The provisions of Order IV Rules 1(2) cannot be used or involved to restrict, abridge or inhibit or redirect the provisions of the substantive law. The Rules made under a statute cannot take away rights expressly conferred in a substantive statute. See Total Nigeria Plc v. Moshood Adeleye Akinpelu and Others [2000] 21 WRN 76. The learned counsel for the respondent on the other hand submit that the relevant statutory provisions to this appeal are sections 20(1) and 20(2) of the Sheriffs and Civil [Process] Act Cap 407 LFN 1990 and Order IV Rule 1 (2) of the Judgment [Enforcement] Rules made under Cap 407 LFN 1990. It is submitted that a judgment creditor cannot proceed forthwith on the same day on which the judgment was delivered to issue a writ of attachment pursuant to section 20(2) unless the judgment debtor has defaulted or failed to pay the judgment sum. It is again submitted that section 20(1) is only permissive or discretionary in the sense that it only permits the recovery of the judgment sum by the judgment creditor. This is to be distinguished from the mandatory provisions of section 20(2) dealing with the duty imposed on the Registrar, who “shall cause Writ of Attachment to be issued.” It is again argued that there are other provisions of the Act, which provide for time and manner for levying execution and effect must be given to those provisions.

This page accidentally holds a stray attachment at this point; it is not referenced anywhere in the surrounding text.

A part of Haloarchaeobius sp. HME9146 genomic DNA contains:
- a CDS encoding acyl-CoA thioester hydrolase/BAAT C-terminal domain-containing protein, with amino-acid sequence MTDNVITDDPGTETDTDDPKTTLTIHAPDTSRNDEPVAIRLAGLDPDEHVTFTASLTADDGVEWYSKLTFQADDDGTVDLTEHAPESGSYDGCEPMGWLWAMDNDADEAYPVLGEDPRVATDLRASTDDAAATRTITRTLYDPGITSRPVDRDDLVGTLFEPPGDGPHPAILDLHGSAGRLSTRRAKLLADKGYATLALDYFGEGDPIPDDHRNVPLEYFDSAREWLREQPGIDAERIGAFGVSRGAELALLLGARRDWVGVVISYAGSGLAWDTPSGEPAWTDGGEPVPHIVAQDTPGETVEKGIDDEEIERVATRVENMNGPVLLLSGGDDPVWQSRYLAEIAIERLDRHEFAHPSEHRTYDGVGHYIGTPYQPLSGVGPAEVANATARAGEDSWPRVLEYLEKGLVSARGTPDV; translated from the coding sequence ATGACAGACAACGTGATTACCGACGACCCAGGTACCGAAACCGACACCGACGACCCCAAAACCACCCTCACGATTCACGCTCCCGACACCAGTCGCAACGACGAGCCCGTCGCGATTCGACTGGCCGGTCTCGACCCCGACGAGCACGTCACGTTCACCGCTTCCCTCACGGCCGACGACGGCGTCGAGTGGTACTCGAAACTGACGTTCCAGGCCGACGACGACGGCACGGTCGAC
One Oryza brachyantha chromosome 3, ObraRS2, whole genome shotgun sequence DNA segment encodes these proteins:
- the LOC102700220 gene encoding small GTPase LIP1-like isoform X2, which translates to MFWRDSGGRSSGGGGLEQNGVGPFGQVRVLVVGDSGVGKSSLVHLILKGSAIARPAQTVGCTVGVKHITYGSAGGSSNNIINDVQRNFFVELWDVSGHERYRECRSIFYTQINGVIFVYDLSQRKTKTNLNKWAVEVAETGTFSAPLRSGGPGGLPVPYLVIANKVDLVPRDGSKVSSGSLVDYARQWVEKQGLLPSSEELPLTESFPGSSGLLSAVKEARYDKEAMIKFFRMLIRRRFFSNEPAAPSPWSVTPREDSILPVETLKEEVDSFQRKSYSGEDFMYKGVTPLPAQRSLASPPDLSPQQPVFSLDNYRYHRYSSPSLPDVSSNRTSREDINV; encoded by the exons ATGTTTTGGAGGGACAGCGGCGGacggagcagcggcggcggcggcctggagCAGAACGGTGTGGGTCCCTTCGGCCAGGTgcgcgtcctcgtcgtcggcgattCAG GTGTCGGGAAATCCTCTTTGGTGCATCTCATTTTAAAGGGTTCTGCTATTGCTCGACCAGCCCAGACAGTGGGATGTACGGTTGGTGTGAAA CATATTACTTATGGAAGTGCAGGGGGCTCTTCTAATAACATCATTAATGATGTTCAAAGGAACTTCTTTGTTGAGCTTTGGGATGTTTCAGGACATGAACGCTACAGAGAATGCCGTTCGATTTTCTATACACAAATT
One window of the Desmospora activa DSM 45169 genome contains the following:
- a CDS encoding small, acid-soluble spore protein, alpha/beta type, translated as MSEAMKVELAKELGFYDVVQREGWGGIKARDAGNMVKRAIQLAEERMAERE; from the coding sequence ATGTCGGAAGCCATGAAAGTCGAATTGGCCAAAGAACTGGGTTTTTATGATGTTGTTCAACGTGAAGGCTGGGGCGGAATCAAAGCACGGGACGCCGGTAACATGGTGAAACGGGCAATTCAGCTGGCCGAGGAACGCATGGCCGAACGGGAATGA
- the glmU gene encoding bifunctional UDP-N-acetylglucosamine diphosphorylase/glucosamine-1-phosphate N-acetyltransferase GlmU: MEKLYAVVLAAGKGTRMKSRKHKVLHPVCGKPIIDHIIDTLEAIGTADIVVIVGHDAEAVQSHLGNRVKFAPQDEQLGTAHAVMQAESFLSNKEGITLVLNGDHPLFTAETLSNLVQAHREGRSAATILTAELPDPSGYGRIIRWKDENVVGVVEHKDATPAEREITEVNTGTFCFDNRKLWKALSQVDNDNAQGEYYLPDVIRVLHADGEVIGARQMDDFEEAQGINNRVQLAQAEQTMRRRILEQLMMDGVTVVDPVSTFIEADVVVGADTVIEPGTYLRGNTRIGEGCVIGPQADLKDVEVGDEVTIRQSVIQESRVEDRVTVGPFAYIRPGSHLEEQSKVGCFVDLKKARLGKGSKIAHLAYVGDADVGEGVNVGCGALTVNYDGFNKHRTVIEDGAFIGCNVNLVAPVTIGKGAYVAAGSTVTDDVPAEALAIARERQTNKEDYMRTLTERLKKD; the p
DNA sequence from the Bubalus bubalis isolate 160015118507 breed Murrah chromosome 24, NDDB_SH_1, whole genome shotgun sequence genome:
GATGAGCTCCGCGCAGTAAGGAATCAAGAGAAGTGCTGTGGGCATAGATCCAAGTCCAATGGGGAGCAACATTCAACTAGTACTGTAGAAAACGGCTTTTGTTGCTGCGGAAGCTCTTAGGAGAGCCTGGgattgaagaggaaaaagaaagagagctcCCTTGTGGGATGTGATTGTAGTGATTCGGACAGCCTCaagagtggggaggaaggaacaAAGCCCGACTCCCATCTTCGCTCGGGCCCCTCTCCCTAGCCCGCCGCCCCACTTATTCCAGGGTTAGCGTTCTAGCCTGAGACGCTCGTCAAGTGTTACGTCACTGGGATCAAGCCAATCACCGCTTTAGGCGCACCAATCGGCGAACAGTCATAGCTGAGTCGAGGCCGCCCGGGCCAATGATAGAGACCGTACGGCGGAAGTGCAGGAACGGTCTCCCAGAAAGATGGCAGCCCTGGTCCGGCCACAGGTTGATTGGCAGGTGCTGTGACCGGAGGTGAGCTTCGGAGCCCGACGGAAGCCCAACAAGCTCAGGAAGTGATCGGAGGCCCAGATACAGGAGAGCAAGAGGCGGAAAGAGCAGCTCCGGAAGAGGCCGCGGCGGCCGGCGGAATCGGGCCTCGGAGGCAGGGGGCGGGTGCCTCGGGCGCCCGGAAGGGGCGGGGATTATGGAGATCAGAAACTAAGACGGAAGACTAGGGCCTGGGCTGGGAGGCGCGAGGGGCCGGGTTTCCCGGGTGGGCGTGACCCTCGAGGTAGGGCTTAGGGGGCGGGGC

The provisions of order IV Rules (1) and 4 of the Judgment (Enforcement) Rules are designed to complement and explain the provisions of the Act and they form integral part of it. It is again submitted that if the court upholds the appellant’s contention, it will lead to absurdity in the sense that if a judgment creditor is to proceed to levy execution immediately on all the judgment debtors’ assets even on the judgment debtor’s immovable properties this will definitely go against the grain that it is only after no movable assets are available to satisfy the judgment debt, it may then proceed against the immovable assets. It is further submitted that by the clear provisions of Order IV rule (2), the appellant must comply with the provisions of the order and the “process%

Other Citation: (1972) LCN/1575(SC)